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Computational Music Theory and Its Applications to Expressive Performance and Composition

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Abstract

This chapter describes a musical analysis system based on a generative theory of tonal music (GTTM). Music theory provides methodologies for analyzing and transcribing such knowledge, experiences, and skills from a musician’s perspective. Our concern is whether the concepts necessary for musical analysis are sufficiently externalized in musical theory. Given its ability to formalize musical knowledge, GTTM is considered here to be the most promising theory among the many that have been proposed because it captures the aspects of musical phenomena based on the gestalt in the music and follows relatively rigid rules. This chapter also describes music expectation and melody morphing methods that can use the analysis results from the music analysis system. The music expectation method predicts the next notes needed to assist musical novices in playing improvisations. The melody morphing method generates an intermediate melody between two melodies in a systematic order in accordance with a specific numerical measure.

Keywords

  • Preference Rule
  • Music Theory
  • Musical Structure
  • Subsumption Relation
  • Musical Knowledge

These keywords were added by machine and not by the authors. This process is experimental and the keywords may be updated as the learning algorithm improves.

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Notes

  1. 1.

    In this chapter, the word “parameter” is used not only for parameters used to control a system externally but also for internal variables (intermediated variables) that connect submodules.

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Correspondence to Masatoshi Hamanaka .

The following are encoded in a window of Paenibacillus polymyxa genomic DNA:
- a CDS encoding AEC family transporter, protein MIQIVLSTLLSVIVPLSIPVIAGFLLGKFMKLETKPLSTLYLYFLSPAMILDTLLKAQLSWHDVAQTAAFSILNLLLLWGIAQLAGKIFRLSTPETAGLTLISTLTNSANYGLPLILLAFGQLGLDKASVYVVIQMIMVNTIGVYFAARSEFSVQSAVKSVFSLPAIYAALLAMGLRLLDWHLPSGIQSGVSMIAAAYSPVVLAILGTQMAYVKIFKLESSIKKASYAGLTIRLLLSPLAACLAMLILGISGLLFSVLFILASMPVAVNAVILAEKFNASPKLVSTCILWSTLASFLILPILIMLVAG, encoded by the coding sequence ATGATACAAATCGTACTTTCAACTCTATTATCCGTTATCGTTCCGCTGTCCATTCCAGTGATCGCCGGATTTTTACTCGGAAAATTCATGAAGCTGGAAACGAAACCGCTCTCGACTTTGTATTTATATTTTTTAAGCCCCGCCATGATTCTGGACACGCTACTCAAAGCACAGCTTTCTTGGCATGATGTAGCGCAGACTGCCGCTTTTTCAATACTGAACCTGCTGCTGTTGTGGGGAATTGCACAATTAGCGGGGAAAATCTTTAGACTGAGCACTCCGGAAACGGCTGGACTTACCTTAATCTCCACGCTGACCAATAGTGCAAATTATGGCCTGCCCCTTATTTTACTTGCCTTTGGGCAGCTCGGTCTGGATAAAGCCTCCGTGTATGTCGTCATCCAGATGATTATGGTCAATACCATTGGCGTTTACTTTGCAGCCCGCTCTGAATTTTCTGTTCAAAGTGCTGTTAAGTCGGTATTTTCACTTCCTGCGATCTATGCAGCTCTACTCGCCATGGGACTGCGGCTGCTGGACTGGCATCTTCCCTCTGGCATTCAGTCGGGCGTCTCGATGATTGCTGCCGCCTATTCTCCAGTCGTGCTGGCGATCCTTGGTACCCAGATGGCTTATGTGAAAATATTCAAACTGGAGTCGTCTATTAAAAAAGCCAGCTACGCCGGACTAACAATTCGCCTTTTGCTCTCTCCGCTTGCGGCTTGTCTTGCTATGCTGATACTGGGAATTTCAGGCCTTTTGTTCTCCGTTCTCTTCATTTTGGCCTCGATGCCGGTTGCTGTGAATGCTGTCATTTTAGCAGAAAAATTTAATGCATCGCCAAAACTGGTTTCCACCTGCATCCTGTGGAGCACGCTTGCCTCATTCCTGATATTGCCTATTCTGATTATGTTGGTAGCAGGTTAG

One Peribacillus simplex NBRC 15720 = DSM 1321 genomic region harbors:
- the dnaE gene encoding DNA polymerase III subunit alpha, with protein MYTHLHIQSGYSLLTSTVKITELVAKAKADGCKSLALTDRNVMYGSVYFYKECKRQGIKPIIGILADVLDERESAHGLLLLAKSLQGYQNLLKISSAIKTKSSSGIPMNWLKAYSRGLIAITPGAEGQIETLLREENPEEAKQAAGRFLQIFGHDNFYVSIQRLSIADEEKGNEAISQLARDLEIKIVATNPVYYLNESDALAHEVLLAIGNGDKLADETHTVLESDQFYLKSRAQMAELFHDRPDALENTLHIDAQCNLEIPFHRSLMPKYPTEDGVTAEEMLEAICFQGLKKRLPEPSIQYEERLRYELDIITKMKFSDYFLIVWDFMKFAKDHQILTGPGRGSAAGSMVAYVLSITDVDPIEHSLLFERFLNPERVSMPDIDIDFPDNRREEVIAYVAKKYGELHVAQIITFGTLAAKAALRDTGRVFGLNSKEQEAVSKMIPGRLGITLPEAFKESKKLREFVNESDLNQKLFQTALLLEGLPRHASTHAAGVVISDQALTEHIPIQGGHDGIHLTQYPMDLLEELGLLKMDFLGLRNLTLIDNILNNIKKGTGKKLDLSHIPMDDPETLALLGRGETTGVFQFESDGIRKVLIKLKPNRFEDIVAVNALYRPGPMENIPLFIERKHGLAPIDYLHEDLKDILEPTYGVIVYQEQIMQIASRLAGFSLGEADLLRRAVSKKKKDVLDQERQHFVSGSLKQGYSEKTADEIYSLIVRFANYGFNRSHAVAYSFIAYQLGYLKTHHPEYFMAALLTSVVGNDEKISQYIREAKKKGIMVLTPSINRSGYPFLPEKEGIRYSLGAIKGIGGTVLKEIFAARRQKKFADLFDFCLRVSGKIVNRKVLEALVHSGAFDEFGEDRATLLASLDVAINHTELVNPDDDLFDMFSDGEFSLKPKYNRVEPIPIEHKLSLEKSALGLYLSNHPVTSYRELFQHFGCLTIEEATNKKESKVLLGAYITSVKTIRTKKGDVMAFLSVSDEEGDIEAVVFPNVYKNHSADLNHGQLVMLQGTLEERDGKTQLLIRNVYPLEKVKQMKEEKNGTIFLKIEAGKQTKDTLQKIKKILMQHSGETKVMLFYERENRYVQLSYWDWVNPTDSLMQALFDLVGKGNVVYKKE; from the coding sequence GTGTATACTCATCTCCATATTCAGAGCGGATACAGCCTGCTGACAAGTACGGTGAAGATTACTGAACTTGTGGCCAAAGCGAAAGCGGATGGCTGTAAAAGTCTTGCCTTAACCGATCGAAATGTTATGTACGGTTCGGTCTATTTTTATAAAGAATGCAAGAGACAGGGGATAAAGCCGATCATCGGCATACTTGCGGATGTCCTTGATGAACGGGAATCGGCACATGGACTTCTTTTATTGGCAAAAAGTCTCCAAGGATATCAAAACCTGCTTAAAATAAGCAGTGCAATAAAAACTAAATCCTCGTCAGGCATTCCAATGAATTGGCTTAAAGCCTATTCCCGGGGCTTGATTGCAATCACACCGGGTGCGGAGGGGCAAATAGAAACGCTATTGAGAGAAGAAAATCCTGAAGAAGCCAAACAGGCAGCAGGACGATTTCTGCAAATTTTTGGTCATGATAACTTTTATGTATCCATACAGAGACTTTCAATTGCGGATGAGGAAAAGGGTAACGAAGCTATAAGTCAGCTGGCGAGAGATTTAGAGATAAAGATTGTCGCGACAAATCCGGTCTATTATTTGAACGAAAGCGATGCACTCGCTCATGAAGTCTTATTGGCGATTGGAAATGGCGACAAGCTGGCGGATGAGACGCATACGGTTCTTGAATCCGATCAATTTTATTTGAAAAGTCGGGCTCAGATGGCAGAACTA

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Questions

Questions

  1. 1.

    Why are the systems in this chapter potentially so important to automated systems for expressive music performance?

  2. 2.

    What musicological system are ATTA and FATTA designed to automate?

  3. 3.

    What is prolongation reduction?

  4. 4.

    What is a time-span tree?

  5. 5.

    What do parameterization and externalization partially deal with, thus allowing an analysis to be automated on a computer?

  6. 6.

    When is TSRPR5 applied and what does it result in?

  7. 7.

    What are the meet and join operations?

  8. 8.

    How are meet and join used to morph melodies?

  9. 9.

    Give one method for evaluating melody morphing.

  10. 10.

    How could the melody morphing method be used to smoothly change the ShakeGuitar backing in real time from soft backing to heavy soloing?

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Hamanaka, M., Hirata, K., Tojo, S. (2013). Computational Music Theory and Its Applications to Expressive Performance and Composition. In: Kirke, A., Miranda, E. (eds) Guide to Computing for Expressive Music Performance. Springer, London. https://doi.org/10.1007/978-1-4471-4123-5_8

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  • DOI: https://doi.org/10.1007/978-1-4471-4123-5_8

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